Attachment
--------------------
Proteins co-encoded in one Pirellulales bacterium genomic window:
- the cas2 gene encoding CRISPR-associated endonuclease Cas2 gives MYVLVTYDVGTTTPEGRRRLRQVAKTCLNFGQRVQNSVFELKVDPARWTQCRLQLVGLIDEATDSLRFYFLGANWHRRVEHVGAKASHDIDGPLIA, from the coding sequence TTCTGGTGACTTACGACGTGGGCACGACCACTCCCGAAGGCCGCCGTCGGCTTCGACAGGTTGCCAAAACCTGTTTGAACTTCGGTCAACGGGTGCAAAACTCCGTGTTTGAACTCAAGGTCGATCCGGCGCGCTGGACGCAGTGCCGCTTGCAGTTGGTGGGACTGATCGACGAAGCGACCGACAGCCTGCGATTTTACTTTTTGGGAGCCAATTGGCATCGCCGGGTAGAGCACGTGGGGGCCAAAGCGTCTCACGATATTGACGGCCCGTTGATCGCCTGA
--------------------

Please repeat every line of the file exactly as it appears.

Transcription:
Proteins co-encoded in one Pirellulales bacterium genomic window:
- the cas2 gene encoding CRISPR-associated endonuclease Cas2 gives MYVLVTYDVGTTTPEGRRRLRQVAKTCLNFGQRVQNSVFELKVDPARWTQCRLQLVGLIDEATDSLRFYFLGANWHRRVEHVGAKASHDIDGPLIA, from the coding sequence TTCTGGTGACTTACGACGTGGGCACGACCACTCCCGAAGGCCGCCGTCGGCTTCGACAGGTTGCCAAAACCTGTTTGAACTTCGGTCAACGGGTGCAAAACTCCGTGTTTGAACTCAAGGTCGATCCGGCGCGCTGGACGCAGTGCCGCTTGCAGTTGGTGGGACTGATCGACGAAGCGACCGACAGCCTGCGATTTTACTTTTTGGGAGCCAATTGGCATCGCCGGGTAGAGCACGTGGGGGCCAAAGCGTCTCACGATATTGACGGCCCGTTGATCGCCTGA